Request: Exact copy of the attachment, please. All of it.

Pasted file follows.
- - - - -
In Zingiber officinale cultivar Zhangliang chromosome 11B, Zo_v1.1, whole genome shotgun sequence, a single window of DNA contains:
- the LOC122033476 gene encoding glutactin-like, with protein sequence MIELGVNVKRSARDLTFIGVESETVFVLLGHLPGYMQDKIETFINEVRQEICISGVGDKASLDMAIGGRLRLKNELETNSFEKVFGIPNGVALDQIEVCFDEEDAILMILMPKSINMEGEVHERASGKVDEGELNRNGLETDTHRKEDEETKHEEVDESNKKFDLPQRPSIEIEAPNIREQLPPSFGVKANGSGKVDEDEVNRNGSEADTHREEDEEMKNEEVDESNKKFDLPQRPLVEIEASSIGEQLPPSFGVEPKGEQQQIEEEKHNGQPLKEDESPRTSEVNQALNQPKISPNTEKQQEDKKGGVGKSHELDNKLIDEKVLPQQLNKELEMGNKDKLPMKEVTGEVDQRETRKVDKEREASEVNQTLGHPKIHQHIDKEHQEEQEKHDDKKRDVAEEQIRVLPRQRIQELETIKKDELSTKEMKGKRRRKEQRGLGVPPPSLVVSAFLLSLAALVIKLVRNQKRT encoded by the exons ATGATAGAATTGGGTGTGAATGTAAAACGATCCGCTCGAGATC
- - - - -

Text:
In Zingiber officinale cultivar Zhangliang chromosome 11B, Zo_v1.1, whole genome shotgun sequence, a single window of DNA contains:
- the LOC122033476 gene encoding glutactin-like, with protein sequence MIELGVNVKRSARDLTFIGVESETVFVLLGHLPGYMQDKIETFINEVRQEICISGVGDKASLDMAIGGRLRLKNELETNSFEKVFGIPNGVALDQIEVCFDEEDAILMILMPKSINMEGEVHERASGKVDEGELNRNGLETDTHRKEDEETKHEEVDESNKKFDLPQRPSIEIEAPNIREQLPPSFGVKANGSGKVDEDEVNRNGSEADTHREEDEEMKNEEVDESNKKFDLPQRPLVEIEASSIGEQLPPSFGVEPKGEQQQIEEEKHNGQPLKEDESPRTSEVNQALNQPKISPNTEKQQEDKKGGVGKSHELDNKLIDEKVLPQQLNKELEMGNKDKLPMKEVTGEVDQRETRKVDKEREASEVNQTLGHPKIHQHIDKEHQEEQEKHDDKKRDVAEEQIRVLPRQRIQELETIKKDELSTKEMKGKRRRKEQRGLGVPPPSLVVSAFLLSLAALVIKLVRNQKRT encoded by the exons ATGATAGAATTGGGTGTGAATGTAAAACGATCCGCTCGAGATC